By Julie Stewart
Baby boomers should have at least $1 million of investable assets to generate adequate income for the duration of their life expectancy, according to a report by the Insured Retirement Institute. Note, that figure doesn’t even include Social Security benefits.
Are Your Clients Ready For Retirement?
In order to effectively assist your clients in designing a retirement plan that allows for income they cannot outlive, we must first identify the income gap. This is the space between what your clients are currently bringing in and what their projected expenses look like in retirement.
An important question to ask: How much income do your clients believe they need in order to live comfortably throughout retirement? Are they falling short? If so, they will need to change the way they think about retirement planning. Here’s how you can help.
Take A Comprehensive Approach
In order to effectively plan for an income gap, advisors can guide their clients through three questions to begin constructing the retirement road map.
- What does retirement look like to you? What will you be doing; how will you spend your time and how much do you think this will cost? Assigning a cost is of the utmost importance because it gets your clients really thinking if they are even ready to “replace their income” and maintain their lifestyle. Let’s be real: Life. Costs. Money.
- When do you want to retire? This question gets your clients involved and accountable for their ideal retirement timing. From a financial professional perspective, we must know “when” in order to make appropriate recommendations.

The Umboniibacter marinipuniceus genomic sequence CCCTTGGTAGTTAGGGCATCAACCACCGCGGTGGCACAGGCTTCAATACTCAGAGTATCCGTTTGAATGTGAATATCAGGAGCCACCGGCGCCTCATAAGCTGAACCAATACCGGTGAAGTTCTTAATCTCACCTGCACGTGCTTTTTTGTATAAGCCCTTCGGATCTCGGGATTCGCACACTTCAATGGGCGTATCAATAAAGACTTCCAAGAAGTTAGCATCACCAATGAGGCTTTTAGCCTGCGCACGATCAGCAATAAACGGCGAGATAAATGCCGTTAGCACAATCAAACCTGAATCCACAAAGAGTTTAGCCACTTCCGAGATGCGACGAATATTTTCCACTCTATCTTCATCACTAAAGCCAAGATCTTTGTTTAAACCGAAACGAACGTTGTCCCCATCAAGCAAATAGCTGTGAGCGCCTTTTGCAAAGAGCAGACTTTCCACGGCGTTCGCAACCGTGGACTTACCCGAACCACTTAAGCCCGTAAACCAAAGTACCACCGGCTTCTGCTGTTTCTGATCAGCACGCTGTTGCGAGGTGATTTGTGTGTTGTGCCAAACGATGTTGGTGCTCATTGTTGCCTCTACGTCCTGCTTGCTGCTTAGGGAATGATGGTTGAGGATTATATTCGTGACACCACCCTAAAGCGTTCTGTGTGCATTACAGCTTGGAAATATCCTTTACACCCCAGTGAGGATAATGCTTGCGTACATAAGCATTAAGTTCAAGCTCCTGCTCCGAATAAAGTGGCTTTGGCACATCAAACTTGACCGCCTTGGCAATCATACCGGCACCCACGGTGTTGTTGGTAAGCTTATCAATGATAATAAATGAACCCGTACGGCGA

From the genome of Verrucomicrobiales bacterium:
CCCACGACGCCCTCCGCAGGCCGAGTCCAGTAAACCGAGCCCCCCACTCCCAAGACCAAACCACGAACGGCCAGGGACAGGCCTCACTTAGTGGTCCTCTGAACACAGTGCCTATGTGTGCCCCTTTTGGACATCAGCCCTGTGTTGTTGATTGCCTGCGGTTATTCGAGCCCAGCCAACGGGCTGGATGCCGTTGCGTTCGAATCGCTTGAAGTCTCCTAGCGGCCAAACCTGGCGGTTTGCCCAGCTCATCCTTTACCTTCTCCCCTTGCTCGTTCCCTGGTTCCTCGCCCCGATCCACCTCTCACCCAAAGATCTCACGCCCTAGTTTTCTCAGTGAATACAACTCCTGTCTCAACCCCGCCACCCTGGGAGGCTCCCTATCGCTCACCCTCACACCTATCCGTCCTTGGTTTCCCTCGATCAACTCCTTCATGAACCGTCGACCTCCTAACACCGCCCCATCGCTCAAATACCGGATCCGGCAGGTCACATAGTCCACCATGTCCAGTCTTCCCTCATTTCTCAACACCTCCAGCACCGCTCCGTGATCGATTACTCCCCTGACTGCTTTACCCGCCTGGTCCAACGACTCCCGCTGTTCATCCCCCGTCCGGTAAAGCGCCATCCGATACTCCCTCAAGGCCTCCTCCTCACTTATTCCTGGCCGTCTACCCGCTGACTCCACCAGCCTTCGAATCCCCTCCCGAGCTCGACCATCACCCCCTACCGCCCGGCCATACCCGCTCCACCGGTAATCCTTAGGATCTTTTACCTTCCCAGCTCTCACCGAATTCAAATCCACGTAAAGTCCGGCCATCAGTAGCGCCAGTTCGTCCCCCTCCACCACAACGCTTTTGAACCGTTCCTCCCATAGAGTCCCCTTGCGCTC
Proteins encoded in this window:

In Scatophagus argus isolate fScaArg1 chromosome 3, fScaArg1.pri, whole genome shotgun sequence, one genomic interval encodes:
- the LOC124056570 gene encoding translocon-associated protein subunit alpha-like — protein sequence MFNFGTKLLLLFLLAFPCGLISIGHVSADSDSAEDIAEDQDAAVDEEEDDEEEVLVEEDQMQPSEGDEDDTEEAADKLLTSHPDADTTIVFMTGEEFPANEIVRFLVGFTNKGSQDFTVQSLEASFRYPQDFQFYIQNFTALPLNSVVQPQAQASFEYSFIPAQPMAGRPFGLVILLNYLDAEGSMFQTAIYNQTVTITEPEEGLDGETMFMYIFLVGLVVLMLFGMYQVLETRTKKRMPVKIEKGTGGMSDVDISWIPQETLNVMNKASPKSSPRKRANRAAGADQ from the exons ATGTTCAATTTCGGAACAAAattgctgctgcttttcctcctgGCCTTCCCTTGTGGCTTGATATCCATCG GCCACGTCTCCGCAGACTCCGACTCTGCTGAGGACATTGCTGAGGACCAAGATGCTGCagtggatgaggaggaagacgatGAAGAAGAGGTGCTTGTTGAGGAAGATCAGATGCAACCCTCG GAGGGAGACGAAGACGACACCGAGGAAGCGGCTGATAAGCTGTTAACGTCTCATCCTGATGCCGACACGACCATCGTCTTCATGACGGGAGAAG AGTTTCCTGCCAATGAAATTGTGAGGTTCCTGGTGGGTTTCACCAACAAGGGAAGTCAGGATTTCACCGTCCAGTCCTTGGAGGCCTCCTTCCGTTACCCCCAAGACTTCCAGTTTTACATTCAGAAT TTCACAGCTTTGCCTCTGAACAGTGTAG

- Why is this important? Why are the “what” and “when” important? This is your clients’ motivation to take action. This is also where you will really get to know them. They will share, perhaps, what they witnessed with their parents or grandparents, or they simply may say that they’ve worked hard and want to retire when and how they want! Either way, you can craft a solution based on what is most important to them.
Look at all avenues and sources of income including Social Security, pension plans, retirement accounts, savings and perhaps even real estate investments before you begin planning.
The idea is to ensure that your plan fills the gap while also leaving enough cash on hand just in case life happens. Emergencies and unexpected expenses will always come up. The difference between a good plan and a great plan is looking at the big picture.
Here are a few strategies to recommend if there is a gap between their current pace and future goals:
Spend Less, Save (And Invest) More
Small increases in savings rates can make a big difference over time. Also, boomers age 50 and older can make “catch up contributions” of $7,000 per year toward their workplace retirement plans. Depending on age, consider reallocating assets into more aggressive investments.
Get Money Off The Sidelines
A fixed rate product such as an annuity is an effective way to better use cash that isn’t earning much. Also, consider repositioning conservative assets into fixed indexed annuities built for account value growth, no risk and no fees. When you build in downside protection and help the client understand the power of zero, tax-deferral takes care of the rest.
Fixed indexed annuities have come a long way – not only providing safety of principal with upside potential but also the guarantee of lifetime income when clients are ready to retire. Fixed indexed annuities could be a great tool to help clients “retire their job, not their income.”
Delay Retirement For A Few Years
This has a dual benefit. For one, your clients will have a few more years to accrue capital. Second, Social Security payments can be increased by 32% if clients wait to retire until the normal retirement age. If your clients work longer or have outside assets, they can delay Social Security as far out as age 70 while receiving a deferral credit of 8% each year they wait.
Make sure that when your clients are finally ready to retire, they will be in a better position because of the plan you helped put in place.
Julie Stewart, CAS, is an annuity wholesaler with Crump Life Insurance Services. Julie may be contacted at firstname.lastname@example.org.
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